Organic farmer wanted. Successful organic farm in western Pennsylvania is closing after 42 years because no one wants to run it
Published: February 8, 2021
Category: Organic News
Don Kretschmann, a 71-year-old farmer in Beaver County, PA, had advertised for ten years inviting someone to carry on the successful track record of Kretschmann Family Organic Farm.
He was offering lease of the land (80 acres), equipment, and his house, so the right person could keep alive the business he and wife Becky had nurtured. Family members considered it but declined, and a couple of times Kretschmann was close to a deal. Local sustainable agriculture leaders feel the loss of an important farm and a significant mentor. “A farm like that could have so much potential,” noted NYU’s Carolyn Dimitri.
The couple began farming organically 50 years ago, self-taught. Their farm was among the first in Pennsylvania to be certified organic—and early to jump onto direct-to-consumer sales. Their first CSA harvest in 1993 served 85 customers, growing to 1,000 current customers in the greater Pittsburgh area. They switched entirely to a CSA model in the early 2000s.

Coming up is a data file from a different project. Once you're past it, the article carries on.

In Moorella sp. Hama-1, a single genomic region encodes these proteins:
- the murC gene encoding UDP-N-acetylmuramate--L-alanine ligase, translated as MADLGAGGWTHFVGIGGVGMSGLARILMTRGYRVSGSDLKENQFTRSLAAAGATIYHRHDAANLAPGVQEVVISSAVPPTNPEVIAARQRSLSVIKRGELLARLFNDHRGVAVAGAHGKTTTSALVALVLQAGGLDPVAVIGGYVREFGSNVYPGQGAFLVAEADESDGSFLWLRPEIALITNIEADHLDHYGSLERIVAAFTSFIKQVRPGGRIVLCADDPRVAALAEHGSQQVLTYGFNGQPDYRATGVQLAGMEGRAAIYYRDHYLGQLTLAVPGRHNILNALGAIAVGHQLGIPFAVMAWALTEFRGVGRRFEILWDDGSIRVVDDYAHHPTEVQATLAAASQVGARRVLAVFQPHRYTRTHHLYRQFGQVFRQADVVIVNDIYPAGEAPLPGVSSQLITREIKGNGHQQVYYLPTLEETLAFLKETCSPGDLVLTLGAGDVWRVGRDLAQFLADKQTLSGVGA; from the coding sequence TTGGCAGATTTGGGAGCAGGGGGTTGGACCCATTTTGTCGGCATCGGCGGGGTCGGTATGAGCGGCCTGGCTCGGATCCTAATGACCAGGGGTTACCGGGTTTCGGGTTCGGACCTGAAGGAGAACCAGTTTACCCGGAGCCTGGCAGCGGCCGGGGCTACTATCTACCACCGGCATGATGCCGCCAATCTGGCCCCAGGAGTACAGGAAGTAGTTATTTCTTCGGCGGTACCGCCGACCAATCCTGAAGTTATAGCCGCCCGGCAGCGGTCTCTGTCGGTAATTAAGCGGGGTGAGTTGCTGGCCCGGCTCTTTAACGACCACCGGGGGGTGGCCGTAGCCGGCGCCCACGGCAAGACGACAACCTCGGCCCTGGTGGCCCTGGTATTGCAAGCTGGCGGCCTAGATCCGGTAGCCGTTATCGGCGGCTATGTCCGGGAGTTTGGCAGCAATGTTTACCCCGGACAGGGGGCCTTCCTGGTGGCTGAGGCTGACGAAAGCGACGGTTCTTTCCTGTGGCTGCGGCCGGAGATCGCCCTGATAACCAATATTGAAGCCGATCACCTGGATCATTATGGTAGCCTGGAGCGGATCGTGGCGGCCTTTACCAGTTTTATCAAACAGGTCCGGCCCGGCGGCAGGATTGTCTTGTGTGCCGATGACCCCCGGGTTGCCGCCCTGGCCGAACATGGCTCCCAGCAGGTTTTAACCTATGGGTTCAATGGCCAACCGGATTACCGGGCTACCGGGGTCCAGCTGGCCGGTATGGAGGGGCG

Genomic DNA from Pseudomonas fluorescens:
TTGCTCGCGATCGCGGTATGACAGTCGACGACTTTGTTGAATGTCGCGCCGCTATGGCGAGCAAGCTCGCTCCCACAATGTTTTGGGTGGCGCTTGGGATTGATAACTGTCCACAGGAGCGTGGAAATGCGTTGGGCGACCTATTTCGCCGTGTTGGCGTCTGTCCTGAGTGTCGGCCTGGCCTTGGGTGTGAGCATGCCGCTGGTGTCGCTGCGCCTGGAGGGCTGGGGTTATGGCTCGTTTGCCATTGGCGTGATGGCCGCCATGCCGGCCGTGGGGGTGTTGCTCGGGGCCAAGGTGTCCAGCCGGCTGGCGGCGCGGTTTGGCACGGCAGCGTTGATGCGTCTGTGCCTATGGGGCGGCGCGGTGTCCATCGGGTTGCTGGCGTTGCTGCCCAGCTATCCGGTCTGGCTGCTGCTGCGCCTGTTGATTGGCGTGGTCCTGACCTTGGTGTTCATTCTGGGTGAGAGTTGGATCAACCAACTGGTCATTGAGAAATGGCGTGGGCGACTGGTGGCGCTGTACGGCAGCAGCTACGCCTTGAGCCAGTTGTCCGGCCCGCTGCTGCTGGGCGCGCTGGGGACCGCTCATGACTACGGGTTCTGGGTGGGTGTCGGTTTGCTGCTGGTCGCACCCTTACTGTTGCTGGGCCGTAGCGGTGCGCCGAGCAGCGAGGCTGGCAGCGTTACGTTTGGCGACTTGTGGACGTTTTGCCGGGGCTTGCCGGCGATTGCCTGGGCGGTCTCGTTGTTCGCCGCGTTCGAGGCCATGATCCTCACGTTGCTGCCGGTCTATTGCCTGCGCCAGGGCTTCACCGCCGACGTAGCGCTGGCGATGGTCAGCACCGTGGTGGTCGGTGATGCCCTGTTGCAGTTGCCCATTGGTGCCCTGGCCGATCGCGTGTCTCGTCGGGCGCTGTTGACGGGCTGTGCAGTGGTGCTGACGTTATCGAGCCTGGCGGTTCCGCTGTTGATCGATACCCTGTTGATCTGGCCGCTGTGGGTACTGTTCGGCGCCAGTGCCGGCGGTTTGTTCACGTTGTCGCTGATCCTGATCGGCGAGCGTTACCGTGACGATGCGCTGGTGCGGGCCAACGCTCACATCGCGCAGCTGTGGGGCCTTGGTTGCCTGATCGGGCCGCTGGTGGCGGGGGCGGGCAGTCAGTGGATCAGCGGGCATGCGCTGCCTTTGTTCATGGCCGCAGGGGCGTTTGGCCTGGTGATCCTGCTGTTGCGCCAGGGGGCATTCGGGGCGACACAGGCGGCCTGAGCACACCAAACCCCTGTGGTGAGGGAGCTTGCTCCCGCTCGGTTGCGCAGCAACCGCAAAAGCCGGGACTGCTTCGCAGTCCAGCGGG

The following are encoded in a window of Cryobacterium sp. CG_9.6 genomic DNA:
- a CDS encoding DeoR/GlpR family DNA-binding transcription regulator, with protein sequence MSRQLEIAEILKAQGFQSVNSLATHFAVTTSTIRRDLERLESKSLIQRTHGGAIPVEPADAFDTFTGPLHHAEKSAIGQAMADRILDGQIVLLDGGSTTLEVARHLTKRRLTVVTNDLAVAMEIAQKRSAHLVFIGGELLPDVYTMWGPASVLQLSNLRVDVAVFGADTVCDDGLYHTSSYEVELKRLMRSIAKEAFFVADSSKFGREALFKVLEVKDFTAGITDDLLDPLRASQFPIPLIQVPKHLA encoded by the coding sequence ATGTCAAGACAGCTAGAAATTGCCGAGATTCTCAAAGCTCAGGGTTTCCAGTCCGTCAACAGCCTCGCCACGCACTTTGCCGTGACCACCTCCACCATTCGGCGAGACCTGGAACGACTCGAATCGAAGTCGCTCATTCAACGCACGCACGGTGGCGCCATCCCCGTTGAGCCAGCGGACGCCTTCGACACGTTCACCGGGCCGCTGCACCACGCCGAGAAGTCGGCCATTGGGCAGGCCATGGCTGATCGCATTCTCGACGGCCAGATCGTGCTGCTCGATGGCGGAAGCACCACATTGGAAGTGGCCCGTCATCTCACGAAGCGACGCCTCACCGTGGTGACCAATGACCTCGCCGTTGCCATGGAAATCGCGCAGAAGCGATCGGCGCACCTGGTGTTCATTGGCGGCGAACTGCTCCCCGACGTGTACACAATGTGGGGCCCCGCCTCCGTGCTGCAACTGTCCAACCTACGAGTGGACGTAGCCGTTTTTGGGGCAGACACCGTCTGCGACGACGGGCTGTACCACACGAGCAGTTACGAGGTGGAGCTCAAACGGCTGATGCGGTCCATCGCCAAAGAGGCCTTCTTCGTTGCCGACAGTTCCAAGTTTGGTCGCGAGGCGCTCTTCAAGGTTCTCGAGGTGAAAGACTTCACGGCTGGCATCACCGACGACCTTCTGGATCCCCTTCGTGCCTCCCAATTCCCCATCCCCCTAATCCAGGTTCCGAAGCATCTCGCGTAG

An unsuccessful battle to stop a natural gas compression station encroaching on the property ended in neighborhood breaches, but Kretschmann says it was “part of the environmental message, our philosophy.”
Daughter Maria will continue running the cider business she started in 2019 and will tend the apple orchard. Kretschmann has meticulously tied up loose ends as the final harvest approaches; he found new jobs for three migrant Mexican workers (second generation to work his farm). He has sold his CSA customer list to Who Cooks for You.
Source: The Morning Call
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Organic & Non-GMO Insights February 2021